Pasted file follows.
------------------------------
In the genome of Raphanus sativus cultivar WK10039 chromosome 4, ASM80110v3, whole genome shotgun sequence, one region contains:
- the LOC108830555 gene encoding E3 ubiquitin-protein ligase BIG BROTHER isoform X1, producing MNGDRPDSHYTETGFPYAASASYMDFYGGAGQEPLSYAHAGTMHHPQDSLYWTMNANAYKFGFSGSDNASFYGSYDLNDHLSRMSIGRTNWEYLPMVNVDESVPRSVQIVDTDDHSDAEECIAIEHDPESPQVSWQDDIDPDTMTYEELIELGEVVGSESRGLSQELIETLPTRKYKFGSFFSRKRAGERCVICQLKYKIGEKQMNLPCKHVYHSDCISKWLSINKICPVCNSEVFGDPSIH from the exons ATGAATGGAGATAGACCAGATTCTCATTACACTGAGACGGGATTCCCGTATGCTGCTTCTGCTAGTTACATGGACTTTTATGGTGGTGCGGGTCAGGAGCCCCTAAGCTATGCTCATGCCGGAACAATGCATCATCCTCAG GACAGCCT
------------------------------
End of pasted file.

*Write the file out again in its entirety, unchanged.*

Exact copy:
In the genome of Raphanus sativus cultivar WK10039 chromosome 4, ASM80110v3, whole genome shotgun sequence, one region contains:
- the LOC108830555 gene encoding E3 ubiquitin-protein ligase BIG BROTHER isoform X1, producing MNGDRPDSHYTETGFPYAASASYMDFYGGAGQEPLSYAHAGTMHHPQDSLYWTMNANAYKFGFSGSDNASFYGSYDLNDHLSRMSIGRTNWEYLPMVNVDESVPRSVQIVDTDDHSDAEECIAIEHDPESPQVSWQDDIDPDTMTYEELIELGEVVGSESRGLSQELIETLPTRKYKFGSFFSRKRAGERCVICQLKYKIGEKQMNLPCKHVYHSDCISKWLSINKICPVCNSEVFGDPSIH from the exons ATGAATGGAGATAGACCAGATTCTCATTACACTGAGACGGGATTCCCGTATGCTGCTTCTGCTAGTTACATGGACTTTTATGGTGGTGCGGGTCAGGAGCCCCTAAGCTATGCTCATGCCGGAACAATGCATCATCCTCAG GACAGCCT